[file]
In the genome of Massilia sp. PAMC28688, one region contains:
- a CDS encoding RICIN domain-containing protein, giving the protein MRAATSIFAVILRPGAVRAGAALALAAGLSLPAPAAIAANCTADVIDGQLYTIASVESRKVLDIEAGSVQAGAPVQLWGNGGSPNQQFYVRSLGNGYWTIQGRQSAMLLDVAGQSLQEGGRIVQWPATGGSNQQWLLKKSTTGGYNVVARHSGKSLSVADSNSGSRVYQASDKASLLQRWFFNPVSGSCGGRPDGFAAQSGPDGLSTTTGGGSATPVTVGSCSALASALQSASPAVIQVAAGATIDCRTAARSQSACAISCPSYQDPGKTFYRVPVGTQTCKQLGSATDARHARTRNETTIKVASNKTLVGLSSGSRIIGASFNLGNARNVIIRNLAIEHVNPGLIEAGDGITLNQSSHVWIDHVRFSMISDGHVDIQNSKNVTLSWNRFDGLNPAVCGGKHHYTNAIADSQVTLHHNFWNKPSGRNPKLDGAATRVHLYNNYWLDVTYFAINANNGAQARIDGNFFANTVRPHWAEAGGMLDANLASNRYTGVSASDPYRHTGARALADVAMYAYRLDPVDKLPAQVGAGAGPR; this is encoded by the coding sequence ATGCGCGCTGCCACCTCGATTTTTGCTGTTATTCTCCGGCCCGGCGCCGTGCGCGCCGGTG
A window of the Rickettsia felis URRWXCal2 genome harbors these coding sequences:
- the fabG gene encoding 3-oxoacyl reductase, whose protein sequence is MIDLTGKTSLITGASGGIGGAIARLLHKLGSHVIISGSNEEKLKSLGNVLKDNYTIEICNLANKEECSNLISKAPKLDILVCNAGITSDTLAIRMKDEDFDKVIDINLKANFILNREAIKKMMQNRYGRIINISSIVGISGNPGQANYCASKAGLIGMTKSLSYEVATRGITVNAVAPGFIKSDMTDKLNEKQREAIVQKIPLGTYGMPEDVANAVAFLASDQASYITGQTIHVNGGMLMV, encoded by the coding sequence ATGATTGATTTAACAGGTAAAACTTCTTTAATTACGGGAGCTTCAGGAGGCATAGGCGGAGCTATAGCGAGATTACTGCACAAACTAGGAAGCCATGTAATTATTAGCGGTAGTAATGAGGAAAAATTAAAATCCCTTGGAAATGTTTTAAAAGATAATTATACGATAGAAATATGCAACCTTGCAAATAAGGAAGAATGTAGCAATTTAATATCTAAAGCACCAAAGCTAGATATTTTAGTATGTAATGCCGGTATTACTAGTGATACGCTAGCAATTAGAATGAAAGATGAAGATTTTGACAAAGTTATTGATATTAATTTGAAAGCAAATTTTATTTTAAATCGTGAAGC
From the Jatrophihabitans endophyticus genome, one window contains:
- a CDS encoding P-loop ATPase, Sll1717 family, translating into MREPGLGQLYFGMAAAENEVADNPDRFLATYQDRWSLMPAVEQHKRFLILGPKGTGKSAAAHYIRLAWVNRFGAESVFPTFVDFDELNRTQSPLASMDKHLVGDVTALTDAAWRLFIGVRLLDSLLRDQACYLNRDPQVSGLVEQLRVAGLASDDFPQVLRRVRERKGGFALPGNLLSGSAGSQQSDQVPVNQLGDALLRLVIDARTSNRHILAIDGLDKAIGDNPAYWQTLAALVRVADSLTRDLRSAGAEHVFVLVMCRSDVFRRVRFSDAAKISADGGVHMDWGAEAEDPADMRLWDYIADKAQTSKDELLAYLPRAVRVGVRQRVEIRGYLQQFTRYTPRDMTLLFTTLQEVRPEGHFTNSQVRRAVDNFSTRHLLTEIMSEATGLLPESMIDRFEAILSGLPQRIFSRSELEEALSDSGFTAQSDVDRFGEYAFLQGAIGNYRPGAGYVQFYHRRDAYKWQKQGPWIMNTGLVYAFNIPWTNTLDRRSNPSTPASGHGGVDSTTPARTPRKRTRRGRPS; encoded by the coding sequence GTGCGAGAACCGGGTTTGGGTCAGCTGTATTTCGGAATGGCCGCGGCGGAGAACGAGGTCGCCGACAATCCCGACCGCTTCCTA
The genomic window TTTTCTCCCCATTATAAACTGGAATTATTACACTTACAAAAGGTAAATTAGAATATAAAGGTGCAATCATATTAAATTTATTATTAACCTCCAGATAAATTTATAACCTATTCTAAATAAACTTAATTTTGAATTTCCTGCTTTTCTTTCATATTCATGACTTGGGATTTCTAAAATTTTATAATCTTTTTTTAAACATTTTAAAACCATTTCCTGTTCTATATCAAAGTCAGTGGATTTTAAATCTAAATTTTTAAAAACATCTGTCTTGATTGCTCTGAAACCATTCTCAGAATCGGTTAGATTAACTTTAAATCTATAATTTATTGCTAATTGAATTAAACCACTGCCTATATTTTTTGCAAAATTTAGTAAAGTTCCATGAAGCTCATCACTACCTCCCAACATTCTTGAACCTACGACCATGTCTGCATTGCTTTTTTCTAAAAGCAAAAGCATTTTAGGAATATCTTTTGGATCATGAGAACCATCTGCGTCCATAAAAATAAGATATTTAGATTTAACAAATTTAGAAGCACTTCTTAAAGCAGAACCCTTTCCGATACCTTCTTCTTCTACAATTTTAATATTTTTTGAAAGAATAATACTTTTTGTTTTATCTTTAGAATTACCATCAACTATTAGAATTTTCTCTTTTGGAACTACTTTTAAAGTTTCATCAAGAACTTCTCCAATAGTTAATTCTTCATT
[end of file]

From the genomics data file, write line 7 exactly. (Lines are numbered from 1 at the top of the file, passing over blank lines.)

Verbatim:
The genomic window TTTTCTCCCCATTATAAACTGGAATTATTACACTTACAAAAGGTAAATTAGAATATAAAGGTGCAATCATATTAAATTTATTATTAACCTCCAGATAAATTTATAACCTATTCTAAATAAACTTAATTTTGAATTTCCTGCTTTTCTTTCATATTCATGACTTGGGATTTCTAAAATTTTATAATCTTTTTTTAAACATTTTAAAACCATTTCCTGTTCTATATCAAAGTCAGTGGATTTTAAATCTAAATTTTTAAAAACATCTGTCTTGATTGCTCTGAAACCATTCTCAGAATCGGTTAGATTAACTTTAAATCTATAATTTATTGCTAATTGAATTAAACCACTGCCTATATTTTTTGCAAAATTTAGTAAAGTTCCATGAAGCTCATCACTACCTCCCAACATTCTTGAACCTACGACCATGTCTGCATTGCTTTTTTCTAAAAGCAAAAGCATTTTAGGAATATCTTTTGGATCATGAGAACCATCTGCGTCCATAAAAATAAGATATTTAGATTTAACAAATTTAGAAGCACTTCTTAAAGCAGAACCCTTTCCGATACCTTCTTCTTCTACAATTTTAATATTTTTTGAAAGAATAATACTTTTTGTTTTATCTTTAGAATTACCATCAACTATTAGAATTTTCTCTTTTGGAACTACTTTTAAAGTTTCATCAAGAACTTCTCCAATAGTTAATTCTTCATT